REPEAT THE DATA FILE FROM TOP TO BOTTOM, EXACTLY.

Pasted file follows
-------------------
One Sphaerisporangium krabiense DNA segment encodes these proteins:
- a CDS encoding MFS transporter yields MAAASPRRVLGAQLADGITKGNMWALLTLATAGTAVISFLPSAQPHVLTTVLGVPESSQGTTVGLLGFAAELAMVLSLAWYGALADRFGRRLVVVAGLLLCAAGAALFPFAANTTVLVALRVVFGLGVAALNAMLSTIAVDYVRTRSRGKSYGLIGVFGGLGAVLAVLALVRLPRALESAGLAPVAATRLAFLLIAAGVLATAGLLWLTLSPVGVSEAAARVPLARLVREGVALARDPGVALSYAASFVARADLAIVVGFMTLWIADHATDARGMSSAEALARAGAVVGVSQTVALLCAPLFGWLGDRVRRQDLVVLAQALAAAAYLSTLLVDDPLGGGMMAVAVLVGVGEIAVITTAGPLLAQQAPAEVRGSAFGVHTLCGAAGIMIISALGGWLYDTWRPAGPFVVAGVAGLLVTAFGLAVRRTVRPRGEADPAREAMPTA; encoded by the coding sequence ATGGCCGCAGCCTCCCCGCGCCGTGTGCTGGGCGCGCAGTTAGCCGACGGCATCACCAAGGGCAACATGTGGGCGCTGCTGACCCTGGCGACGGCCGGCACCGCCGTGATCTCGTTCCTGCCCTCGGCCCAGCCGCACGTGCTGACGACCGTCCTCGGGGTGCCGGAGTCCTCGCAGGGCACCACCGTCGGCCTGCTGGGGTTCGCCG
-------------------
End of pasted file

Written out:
One Sphaerisporangium krabiense DNA segment encodes these proteins:
- a CDS encoding MFS transporter yields MAAASPRRVLGAQLADGITKGNMWALLTLATAGTAVISFLPSAQPHVLTTVLGVPESSQGTTVGLLGFAAELAMVLSLAWYGALADRFGRRLVVVAGLLLCAAGAALFPFAANTTVLVALRVVFGLGVAALNAMLSTIAVDYVRTRSRGKSYGLIGVFGGLGAVLAVLALVRLPRALESAGLAPVAATRLAFLLIAAGVLATAGLLWLTLSPVGVSEAAARVPLARLVREGVALARDPGVALSYAASFVARADLAIVVGFMTLWIADHATDARGMSSAEALARAGAVVGVSQTVALLCAPLFGWLGDRVRRQDLVVLAQALAAAAYLSTLLVDDPLGGGMMAVAVLVGVGEIAVITTAGPLLAQQAPAEVRGSAFGVHTLCGAAGIMIISALGGWLYDTWRPAGPFVVAGVAGLLVTAFGLAVRRTVRPRGEADPAREAMPTA; encoded by the coding sequence ATGGCCGCAGCCTCCCCGCGCCGTGTGCTGGGCGCGCAGTTAGCCGACGGCATCACCAAGGGCAACATGTGGGCGCTGCTGACCCTGGCGACGGCCGGCACCGCCGTGATCTCGTTCCTGCCCTCGGCCCAGCCGCACGTGCTGACGACCGTCCTCGGGGTGCCGGAGTCCTCGCAGGGCACCACCGTCGGCCTGCTGGGGTTCGCCG